Indian researchers don't seem to believe very much in international collaborations when it comes to publishing research papers. Between 2001 and 2005, only 18.8% of Indian research publications were internationally collaborative. This increased to 19.5% between 2006 and 2010 — a meager increase of 0.6%.
As against this, internationally collaborated research publications jumped by 8% for the UK.
According to the findings of the study on India's research output and collaboration conducted by Thomson Reuters and recently submitted to the department of science and technology, Indian scientists it seems love collaborating with the US with the highest number — 13,173 research publications — co-authored by researchers based in the US and India in 2010. This, however, represented 6.6% of India's research output.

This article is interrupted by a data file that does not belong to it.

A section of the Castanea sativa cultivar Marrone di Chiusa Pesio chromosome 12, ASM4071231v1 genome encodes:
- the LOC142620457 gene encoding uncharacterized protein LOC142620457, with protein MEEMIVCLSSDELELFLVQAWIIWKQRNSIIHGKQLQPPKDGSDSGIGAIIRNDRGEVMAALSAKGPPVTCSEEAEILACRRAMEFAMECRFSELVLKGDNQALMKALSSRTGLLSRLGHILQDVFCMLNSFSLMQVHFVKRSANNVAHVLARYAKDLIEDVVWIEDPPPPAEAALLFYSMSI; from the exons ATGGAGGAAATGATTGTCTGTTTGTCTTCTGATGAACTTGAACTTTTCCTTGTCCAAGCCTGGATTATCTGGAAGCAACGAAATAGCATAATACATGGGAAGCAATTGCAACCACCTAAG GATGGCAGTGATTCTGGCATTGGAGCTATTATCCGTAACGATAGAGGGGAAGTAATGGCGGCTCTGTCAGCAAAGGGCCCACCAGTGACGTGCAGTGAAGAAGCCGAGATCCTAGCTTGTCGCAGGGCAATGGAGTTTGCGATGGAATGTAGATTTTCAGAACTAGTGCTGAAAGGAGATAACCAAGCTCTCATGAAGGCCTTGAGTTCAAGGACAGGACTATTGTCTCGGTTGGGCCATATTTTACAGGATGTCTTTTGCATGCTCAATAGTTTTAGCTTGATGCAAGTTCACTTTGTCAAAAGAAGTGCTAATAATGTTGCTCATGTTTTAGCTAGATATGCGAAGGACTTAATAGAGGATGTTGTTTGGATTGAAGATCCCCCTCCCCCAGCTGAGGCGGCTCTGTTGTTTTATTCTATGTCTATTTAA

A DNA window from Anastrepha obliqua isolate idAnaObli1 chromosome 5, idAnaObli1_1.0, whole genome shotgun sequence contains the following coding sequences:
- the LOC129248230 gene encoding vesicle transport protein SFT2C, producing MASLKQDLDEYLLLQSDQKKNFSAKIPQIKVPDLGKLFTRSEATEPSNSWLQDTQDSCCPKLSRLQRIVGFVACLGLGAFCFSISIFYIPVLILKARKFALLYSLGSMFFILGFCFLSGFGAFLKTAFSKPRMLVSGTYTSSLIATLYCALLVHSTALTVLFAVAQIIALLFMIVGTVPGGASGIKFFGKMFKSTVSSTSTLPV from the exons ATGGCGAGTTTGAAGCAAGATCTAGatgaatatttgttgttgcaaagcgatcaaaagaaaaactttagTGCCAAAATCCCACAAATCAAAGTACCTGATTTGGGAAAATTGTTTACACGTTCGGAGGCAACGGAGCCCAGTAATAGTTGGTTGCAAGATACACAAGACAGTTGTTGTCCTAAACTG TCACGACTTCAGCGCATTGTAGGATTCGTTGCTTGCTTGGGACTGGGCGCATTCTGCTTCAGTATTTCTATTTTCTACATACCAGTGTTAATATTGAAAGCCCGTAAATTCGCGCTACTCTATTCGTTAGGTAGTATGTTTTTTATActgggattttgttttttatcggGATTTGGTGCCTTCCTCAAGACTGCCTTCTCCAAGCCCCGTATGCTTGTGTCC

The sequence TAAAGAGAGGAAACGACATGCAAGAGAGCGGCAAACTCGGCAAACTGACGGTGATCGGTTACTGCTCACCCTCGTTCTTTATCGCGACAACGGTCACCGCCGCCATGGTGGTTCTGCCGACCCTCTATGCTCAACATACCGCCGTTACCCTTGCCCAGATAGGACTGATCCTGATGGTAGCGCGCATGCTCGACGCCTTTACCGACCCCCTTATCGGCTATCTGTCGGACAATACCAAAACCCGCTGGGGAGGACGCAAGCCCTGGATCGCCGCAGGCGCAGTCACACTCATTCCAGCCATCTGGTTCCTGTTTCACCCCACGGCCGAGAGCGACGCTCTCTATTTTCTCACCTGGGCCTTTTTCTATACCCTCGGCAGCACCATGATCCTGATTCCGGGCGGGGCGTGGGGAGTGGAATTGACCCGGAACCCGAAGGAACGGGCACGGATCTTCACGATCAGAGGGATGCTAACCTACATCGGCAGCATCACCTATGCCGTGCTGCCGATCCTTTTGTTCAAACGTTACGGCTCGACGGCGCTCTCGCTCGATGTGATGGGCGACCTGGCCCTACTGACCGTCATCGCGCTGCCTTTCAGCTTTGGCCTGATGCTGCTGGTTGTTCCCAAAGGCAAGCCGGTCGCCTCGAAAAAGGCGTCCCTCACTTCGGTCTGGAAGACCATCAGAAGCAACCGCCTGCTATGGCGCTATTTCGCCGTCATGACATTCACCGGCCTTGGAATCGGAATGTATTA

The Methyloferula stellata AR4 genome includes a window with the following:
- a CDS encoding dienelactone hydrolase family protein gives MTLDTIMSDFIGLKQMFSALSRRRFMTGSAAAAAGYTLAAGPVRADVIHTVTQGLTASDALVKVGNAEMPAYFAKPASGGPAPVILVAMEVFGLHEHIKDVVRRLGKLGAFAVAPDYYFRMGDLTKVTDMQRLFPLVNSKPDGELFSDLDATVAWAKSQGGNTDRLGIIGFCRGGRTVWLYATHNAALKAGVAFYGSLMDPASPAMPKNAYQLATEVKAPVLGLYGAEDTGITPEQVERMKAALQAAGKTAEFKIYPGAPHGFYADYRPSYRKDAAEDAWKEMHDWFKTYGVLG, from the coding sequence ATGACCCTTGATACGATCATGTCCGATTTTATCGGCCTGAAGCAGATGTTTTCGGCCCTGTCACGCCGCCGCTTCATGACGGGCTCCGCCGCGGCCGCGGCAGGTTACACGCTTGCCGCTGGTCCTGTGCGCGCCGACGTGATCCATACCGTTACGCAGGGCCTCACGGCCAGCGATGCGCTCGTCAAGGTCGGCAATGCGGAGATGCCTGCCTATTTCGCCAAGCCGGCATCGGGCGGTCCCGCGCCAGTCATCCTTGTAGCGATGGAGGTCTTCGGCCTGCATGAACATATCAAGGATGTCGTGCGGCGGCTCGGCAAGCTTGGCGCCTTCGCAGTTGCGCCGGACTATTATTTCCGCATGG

Germany was the second most frequent collaborating country with India and the UK third with 4,996 and 4,555 publications co-authored respectively with researchers in India.
Collaboration with China in publishing scientific papers increased from 999 papers in 2001-2005 to 2,009 papers, which is just a 0.1% increase.
Collaboration as a percentage share of India's overall research output has increased with South Korea (0.6%), and Australia (0.2%) and decreased with Japan (-0.4%).
In absolute numbers, Indian researchers co-authored 3,368 papers with Japan, 3,110 with France, 2,974 with South Korea, 2,186 with Canada, 2,009 with China, 1,815 with Australia and 1,751 with Italy.
International collaboration in pharmacology and toxicology was the lowest amongst all research fields while levels of collaboration were second lowest in the field of agricultural sciences. Collaboration in microbiology was 16.3% in 2006 a fall of -7.8% on 2001 - the largest fall in collaboration across all fields.
Collaboration in neuroscience and behavior is relatively low compared to other fields — 16.3% in 2006-10 with only a small increase (+1.7%) on 2001-05 levels of collaboration. US and UK are India's most frequent collaborating partners.
Levels of collaboration in environmental science stood at 21.3% of overall research which went ahead and saw a 4% increase.